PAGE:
By: Jennifer Bissell

Jerry Springer agrees his show is an absurdity. But that doesn’t mean it’s not good for Stamford.

“It’s nothing but a circus,” Springer said in between show tapings at the Stamford Media Center. “But you’ve got to see it. I think that’s the magic of the show.”

And from the state’s perspective, which issues tax credits for the talk show, he’s right.

Vinnie Fusco, general manager of the Stamford Media Center, and Tracie Wilson, senior vice president of programming and development, NBCUniversal, in Stamford.The state wants to keep Springer and NBCUniversal’s three other talk shows running at the Stamford Media Center. In 2012 NBC spent $57 million in Connecticut through the Stamford Media Center, making it eligible for $17 million in tax credits. Both parties consider it a good deal.

The shows mean additional spending in the state that wouldn’t happen otherwise. But they also create a more vibrant community and industry, according to the state Office of Film, Television & Digital Media. Since the state established the film and digital media tax credit in 2006, the program has leveraged more than $1 billion in economic spending. It’s also spurred NBC to expand its footprint in Connecticut, moving websites and NBC Sports into the state.

“The days that we’re here, there’s a vibrancy,” Springer said. “This is becoming an entertainment center, which is a significant business.”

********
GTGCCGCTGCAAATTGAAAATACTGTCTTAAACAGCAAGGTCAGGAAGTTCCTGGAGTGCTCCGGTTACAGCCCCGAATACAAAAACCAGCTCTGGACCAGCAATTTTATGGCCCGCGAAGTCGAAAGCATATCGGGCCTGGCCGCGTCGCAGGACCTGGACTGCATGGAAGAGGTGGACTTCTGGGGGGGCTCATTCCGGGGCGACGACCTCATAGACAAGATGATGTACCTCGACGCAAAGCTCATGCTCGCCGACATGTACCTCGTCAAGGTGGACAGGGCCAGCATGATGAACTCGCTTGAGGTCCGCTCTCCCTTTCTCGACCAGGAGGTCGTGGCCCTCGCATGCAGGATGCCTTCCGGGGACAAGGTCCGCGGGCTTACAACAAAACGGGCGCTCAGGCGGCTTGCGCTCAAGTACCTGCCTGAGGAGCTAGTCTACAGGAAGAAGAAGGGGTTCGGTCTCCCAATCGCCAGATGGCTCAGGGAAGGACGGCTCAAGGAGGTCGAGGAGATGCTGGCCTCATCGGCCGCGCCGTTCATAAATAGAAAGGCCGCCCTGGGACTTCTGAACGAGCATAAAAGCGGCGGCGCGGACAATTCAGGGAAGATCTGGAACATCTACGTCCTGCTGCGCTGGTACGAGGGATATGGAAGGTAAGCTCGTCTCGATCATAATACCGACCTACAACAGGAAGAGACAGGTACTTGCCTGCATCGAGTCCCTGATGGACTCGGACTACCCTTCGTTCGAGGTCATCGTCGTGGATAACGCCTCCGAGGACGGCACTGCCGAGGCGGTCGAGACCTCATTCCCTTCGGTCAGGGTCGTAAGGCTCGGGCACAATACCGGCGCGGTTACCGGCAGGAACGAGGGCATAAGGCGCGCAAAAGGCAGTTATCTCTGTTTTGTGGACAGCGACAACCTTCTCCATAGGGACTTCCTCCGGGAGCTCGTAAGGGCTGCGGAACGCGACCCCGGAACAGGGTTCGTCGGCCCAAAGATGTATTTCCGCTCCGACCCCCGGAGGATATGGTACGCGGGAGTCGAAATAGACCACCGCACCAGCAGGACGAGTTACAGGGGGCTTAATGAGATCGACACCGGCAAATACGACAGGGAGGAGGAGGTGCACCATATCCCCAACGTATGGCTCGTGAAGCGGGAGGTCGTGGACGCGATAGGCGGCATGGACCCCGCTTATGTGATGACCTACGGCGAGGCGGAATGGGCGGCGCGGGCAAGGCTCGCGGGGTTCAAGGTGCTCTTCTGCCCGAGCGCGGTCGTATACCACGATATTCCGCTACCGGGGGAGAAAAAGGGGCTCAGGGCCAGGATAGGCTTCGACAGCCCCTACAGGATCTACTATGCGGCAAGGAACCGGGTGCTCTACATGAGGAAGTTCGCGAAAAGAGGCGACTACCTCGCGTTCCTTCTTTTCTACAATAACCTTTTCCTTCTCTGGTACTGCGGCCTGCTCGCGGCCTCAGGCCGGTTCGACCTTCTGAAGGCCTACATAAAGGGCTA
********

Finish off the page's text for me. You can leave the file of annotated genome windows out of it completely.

Since the Jerry Springer, Maury Povich and Steve Wilkos shows relocated to Stamford in 2009 from Chicago and New York, more than 350,000 audience members have traveled to the set, most of whom are college students from surrounding states. A fourth show starring Trisha Goddard is new. The economic impact in downtown Stamford, which has made several efforts to attract more young adults, is estimated at $3 million to date.

“In just the five years I’ve been around, this has become a younger community,” Springer added. “And that’s a plus for everyone.”

Mentioning NBC’s expansion into Connecticut, Vinnie Fusco, general manager of the Stamford Media Center, also said there was a notable difference in the quality of applicants the center has gotten since it first moved. At first it was difficult to attract talent, he said, which is becoming less true as the city increases its profile as an emerging media center.

“A lot of the Connecticut graduates want to go to New York,” Fusco said. “But there are opportunities here now between us, People’s Court and NBC Sports. They can have a career here in Connecticut.”

The set of shows may have been the guinea pig for NBCUniversal to try out Connecticut, but the move has paid off. Since moving to Stamford, the center has seen double digit rating increases for each of its shows. Ratings for Maury, Jerry Springer and Steve Wilkos have improved 10 percent, 17 percent and 40 percent respectively.

Tracie Wilson, senior vice president of programming and development at NBCUniversal, said the ratings increased simply by uprooting the shows into Connecticut.

“We injected a new energy not only into the production of the show but the hosts,” Wilson said. “We’re one big happy family here, and I mean that, but the hosts are competing with each other now.”